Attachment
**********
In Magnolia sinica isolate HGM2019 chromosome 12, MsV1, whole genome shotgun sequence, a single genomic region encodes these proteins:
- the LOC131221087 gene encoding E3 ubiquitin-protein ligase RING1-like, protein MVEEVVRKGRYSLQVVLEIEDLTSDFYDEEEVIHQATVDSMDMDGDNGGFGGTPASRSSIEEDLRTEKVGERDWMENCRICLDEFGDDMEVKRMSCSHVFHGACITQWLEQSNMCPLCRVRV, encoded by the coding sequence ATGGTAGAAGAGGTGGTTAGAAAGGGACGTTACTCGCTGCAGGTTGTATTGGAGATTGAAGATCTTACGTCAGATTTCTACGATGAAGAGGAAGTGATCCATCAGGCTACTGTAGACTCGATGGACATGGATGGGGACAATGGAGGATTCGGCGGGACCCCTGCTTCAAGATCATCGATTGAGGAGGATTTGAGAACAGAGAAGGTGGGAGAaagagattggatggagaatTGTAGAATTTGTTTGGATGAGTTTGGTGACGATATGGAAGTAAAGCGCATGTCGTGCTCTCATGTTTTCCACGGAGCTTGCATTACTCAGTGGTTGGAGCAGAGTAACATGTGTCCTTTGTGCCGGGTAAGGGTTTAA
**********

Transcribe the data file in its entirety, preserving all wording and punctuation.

In Magnolia sinica isolate HGM2019 chromosome 12, MsV1, whole genome shotgun sequence, a single genomic region encodes these proteins:
- the LOC131221087 gene encoding E3 ubiquitin-protein ligase RING1-like, protein MVEEVVRKGRYSLQVVLEIEDLTSDFYDEEEVIHQATVDSMDMDGDNGGFGGTPASRSSIEEDLRTEKVGERDWMENCRICLDEFGDDMEVKRMSCSHVFHGACITQWLEQSNMCPLCRVRV, encoded by the coding sequence ATGGTAGAAGAGGTGGTTAGAAAGGGACGTTACTCGCTGCAGGTTGTATTGGAGATTGAAGATCTTACGTCAGATTTCTACGATGAAGAGGAAGTGATCCATCAGGCTACTGTAGACTCGATGGACATGGATGGGGACAATGGAGGATTCGGCGGGACCCCTGCTTCAAGATCATCGATTGAGGAGGATTTGAGAACAGAGAAGGTGGGAGAaagagattggatggagaatTGTAGAATTTGTTTGGATGAGTTTGGTGACGATATGGAAGTAAAGCGCATGTCGTGCTCTCATGTTTTCCACGGAGCTTGCATTACTCAGTGGTTGGAGCAGAGTAACATGTGTCCTTTGTGCCGGGTAAGGGTTTAA